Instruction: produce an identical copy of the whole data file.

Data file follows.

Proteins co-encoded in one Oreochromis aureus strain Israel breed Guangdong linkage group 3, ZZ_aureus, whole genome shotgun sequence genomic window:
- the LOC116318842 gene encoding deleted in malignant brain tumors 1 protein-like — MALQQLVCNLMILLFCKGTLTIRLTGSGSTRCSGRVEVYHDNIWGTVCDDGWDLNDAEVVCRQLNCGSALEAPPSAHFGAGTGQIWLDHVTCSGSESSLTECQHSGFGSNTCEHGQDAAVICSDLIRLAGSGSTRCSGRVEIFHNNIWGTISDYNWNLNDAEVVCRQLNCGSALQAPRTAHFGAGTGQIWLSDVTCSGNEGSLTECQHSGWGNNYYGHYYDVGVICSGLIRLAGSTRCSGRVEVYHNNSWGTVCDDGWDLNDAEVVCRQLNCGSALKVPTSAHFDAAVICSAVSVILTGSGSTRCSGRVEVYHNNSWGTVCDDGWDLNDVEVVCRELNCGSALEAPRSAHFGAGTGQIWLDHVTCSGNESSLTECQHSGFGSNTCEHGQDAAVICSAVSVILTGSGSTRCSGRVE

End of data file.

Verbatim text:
Proteins co-encoded in one Oreochromis aureus strain Israel breed Guangdong linkage group 3, ZZ_aureus, whole genome shotgun sequence genomic window:
- the LOC116318842 gene encoding deleted in malignant brain tumors 1 protein-like — MALQQLVCNLMILLFCKGTLTIRLTGSGSTRCSGRVEVYHDNIWGTVCDDGWDLNDAEVVCRQLNCGSALEAPPSAHFGAGTGQIWLDHVTCSGSESSLTECQHSGFGSNTCEHGQDAAVICSDLIRLAGSGSTRCSGRVEIFHNNIWGTISDYNWNLNDAEVVCRQLNCGSALQAPRTAHFGAGTGQIWLSDVTCSGNEGSLTECQHSGWGNNYYGHYYDVGVICSGLIRLAGSTRCSGRVEVYHNNSWGTVCDDGWDLNDAEVVCRQLNCGSALKVPTSAHFDAAVICSAVSVILTGSGSTRCSGRVEVYHNNSWGTVCDDGWDLNDVEVVCRELNCGSALEAPRSAHFGAGTGQIWLDHVTCSGNESSLTECQHSGFGSNTCEHGQDAAVICSAVSVILTGSGSTRCSGRVE